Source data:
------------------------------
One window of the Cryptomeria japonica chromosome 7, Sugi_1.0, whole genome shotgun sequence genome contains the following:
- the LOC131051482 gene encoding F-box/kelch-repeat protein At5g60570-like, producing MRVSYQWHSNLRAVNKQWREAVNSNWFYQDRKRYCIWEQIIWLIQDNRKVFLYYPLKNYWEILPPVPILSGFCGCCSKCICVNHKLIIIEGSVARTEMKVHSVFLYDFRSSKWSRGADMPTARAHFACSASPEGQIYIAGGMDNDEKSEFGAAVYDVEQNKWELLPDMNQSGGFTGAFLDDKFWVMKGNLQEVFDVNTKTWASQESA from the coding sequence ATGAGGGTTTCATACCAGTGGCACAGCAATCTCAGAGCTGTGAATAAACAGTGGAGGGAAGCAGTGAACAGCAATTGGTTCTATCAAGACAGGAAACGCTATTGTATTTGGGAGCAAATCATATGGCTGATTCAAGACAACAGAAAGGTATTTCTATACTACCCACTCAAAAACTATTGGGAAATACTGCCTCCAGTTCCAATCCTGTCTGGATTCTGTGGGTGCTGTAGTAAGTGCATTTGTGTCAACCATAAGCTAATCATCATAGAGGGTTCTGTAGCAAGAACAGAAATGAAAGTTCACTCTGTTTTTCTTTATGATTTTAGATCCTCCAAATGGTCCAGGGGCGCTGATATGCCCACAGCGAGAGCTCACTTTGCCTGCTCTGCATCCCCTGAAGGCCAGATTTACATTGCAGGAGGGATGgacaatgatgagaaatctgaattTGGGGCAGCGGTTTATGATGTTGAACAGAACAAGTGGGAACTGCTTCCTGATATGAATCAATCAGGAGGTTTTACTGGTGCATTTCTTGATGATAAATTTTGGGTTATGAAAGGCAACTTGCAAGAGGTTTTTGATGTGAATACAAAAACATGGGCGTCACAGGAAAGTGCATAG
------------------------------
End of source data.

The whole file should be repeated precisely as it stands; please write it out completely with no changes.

One window of the Cryptomeria japonica chromosome 7, Sugi_1.0, whole genome shotgun sequence genome contains the following:
- the LOC131051482 gene encoding F-box/kelch-repeat protein At5g60570-like, producing MRVSYQWHSNLRAVNKQWREAVNSNWFYQDRKRYCIWEQIIWLIQDNRKVFLYYPLKNYWEILPPVPILSGFCGCCSKCICVNHKLIIIEGSVARTEMKVHSVFLYDFRSSKWSRGADMPTARAHFACSASPEGQIYIAGGMDNDEKSEFGAAVYDVEQNKWELLPDMNQSGGFTGAFLDDKFWVMKGNLQEVFDVNTKTWASQESA from the coding sequence ATGAGGGTTTCATACCAGTGGCACAGCAATCTCAGAGCTGTGAATAAACAGTGGAGGGAAGCAGTGAACAGCAATTGGTTCTATCAAGACAGGAAACGCTATTGTATTTGGGAGCAAATCATATGGCTGATTCAAGACAACAGAAAGGTATTTCTATACTACCCACTCAAAAACTATTGGGAAATACTGCCTCCAGTTCCAATCCTGTCTGGATTCTGTGGGTGCTGTAGTAAGTGCATTTGTGTCAACCATAAGCTAATCATCATAGAGGGTTCTGTAGCAAGAACAGAAATGAAAGTTCACTCTGTTTTTCTTTATGATTTTAGATCCTCCAAATGGTCCAGGGGCGCTGATATGCCCACAGCGAGAGCTCACTTTGCCTGCTCTGCATCCCCTGAAGGCCAGATTTACATTGCAGGAGGGATGgacaatgatgagaaatctgaattTGGGGCAGCGGTTTATGATGTTGAACAGAACAAGTGGGAACTGCTTCCTGATATGAATCAATCAGGAGGTTTTACTGGTGCATTTCTTGATGATAAATTTTGGGTTATGAAAGGCAACTTGCAAGAGGTTTTTGATGTGAATACAAAAACATGGGCGTCACAGGAAAGTGCATAG